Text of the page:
The New World 

We visited the Ulster-American Folk Park this week which is just outside my home town of Omagh, County Tyrone. It is a largely outdoor living museum which tells the story of Irish emigrants who left Ireland during the Great Famine of the 1840’s to seek a better life in America. This was right up my street, history buff that I am.

The tour starts off in the ‘Old World’ of Ireland showing tbe harsh conditions that people lived in which led to them to risk everything to cross the Atlantic Ocean. We walked round authentic Irish cottages, schools and churches which had been painstakingly relocated brick by brick to the park and returned to their former conditions.

It is estimated that around one million people died during the famine years when a series of potato crops failed leading to an unprecedented human tragedy, this having been the dietary staple of the Irish people. Hundreds of thousands of others chose to emigrate to England, Scotland, Australia and North America. The overall population of Ireland was estimated to fall by 20-25% during the famine years as a result of starvation, disease and emigration.

The centre piece of the museum is a replica clipper which emigrants would have boarded to make the perilous journey from Ireland to the colonies. The cramped conditions below deck, where up to 200 people shared bunks 3-4 apiece and lived off basic rations created an environment ripe for disease. Not for nothing were they referred to as ‘coffin ships’ with a mortality rate of 5-30% depending on the length of the journey.

The second part of the tour takes you into the ‘New World’ of 19th century America, resplendent with Pennsylvanian farmhouses and outbuildings. The tour told of the many emigrants who from humble origins rose, through hard work and ingenuity, to positions of great prominence in American politics, banking and industry. The Irish were to become the backbone of this newly formed country and play a major role to its rise to superpower status.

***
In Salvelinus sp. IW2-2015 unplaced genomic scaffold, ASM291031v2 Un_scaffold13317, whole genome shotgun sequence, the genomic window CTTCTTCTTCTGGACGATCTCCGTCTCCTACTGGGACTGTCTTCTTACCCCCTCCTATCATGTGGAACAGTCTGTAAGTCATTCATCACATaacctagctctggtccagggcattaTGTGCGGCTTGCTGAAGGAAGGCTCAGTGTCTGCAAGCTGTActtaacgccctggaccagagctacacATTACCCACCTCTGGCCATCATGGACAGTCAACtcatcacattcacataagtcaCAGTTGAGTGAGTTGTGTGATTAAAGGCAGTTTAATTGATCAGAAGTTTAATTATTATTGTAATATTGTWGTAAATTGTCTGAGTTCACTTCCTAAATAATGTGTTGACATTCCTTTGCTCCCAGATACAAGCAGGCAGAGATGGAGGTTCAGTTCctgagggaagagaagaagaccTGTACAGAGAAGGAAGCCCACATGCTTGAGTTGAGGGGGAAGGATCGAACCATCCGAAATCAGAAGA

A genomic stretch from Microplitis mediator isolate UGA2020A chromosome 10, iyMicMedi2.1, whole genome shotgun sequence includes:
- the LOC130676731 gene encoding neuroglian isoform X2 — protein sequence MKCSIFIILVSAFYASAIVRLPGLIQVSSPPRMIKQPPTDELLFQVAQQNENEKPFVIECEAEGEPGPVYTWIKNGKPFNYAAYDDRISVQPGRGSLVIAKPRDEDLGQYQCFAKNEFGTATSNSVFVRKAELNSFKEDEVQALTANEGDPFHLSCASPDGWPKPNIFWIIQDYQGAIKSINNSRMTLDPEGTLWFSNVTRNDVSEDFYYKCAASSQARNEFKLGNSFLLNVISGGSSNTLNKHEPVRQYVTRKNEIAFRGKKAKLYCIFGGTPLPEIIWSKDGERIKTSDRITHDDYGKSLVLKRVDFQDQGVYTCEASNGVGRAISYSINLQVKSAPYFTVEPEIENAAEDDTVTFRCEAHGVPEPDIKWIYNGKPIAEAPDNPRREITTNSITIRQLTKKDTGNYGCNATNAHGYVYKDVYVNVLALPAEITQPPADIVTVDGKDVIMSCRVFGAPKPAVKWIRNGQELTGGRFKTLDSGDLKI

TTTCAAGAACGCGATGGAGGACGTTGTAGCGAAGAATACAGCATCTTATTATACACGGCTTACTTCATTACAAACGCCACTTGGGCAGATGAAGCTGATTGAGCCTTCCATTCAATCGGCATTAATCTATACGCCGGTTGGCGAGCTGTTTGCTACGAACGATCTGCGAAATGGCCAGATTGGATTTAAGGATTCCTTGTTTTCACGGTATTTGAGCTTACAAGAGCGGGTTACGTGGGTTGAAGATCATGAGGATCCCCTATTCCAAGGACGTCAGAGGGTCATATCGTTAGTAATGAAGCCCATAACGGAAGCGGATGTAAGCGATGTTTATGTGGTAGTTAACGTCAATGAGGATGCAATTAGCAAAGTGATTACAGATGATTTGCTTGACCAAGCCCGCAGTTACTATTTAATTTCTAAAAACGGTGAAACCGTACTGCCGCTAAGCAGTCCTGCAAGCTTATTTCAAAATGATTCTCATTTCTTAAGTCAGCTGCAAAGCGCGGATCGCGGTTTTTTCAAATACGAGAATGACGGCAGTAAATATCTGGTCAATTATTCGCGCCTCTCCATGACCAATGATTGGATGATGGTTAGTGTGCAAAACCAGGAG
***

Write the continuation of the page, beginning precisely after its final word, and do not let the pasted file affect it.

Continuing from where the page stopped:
We really enjoyed the tour, despite getting caught in the traditional Irish downpour towards the end. As a Christian it made me think of the transition from our old lives which are often defined by depression, guilt and self loathing. This ‘Old World’ represents a life where we were spiritually dead, shuffling along the conveyor belt of life wondering about the ultimate futility of existence.

To believe (to have faith) that there is an afterlife is more than a flimsy fantasy invented by the establishment millennia ago to placate the great unwashed. History shows that Jesus did exist and the historical accuracy of the Gospels has been proven over and over again by archaeological finds and parallel historical research. The Bible is generally accepted by academics to be the most credible and consistent historical document of its times. 

So while I cannot see the ‘New World’ of the afterlife I can unearth many clues in the present world as to its existence. To get there, however, is no walk in the park. I don’t buy into the whole ‘happy clappy’ Christian worldview that everything is wonderful once you are saved. Any Christian who tells you as such is not being entirely truthful.

Yes, following Jesus will inevitably lead to a better earthly existence but it can also lead to being ostracised by former friends, ridiculed by cynical friends and family and in certain countries brutal persecution. Christian martyrs are not a past phenomenon. Every day Christians are imprisoned, tortured and executed for their faith. The journey from the ‘Old World’ to the ‘New’ can be just as dangerous as the voyage the first emigrants took many years ago.

But whatever your journey if you persevere and stick to tbe straight path with your eyes firmly fixed on the teachings of Jesus I believe you will reach the Promised Land and win tbe prize of eternal life. Before believers were given the nickname of ‘Christians’ they were known as followers of ‘The Way.’ Much of the Bible describes this process as a journey, a path, a race. A hard journey at times but one paved by love, joy and hope.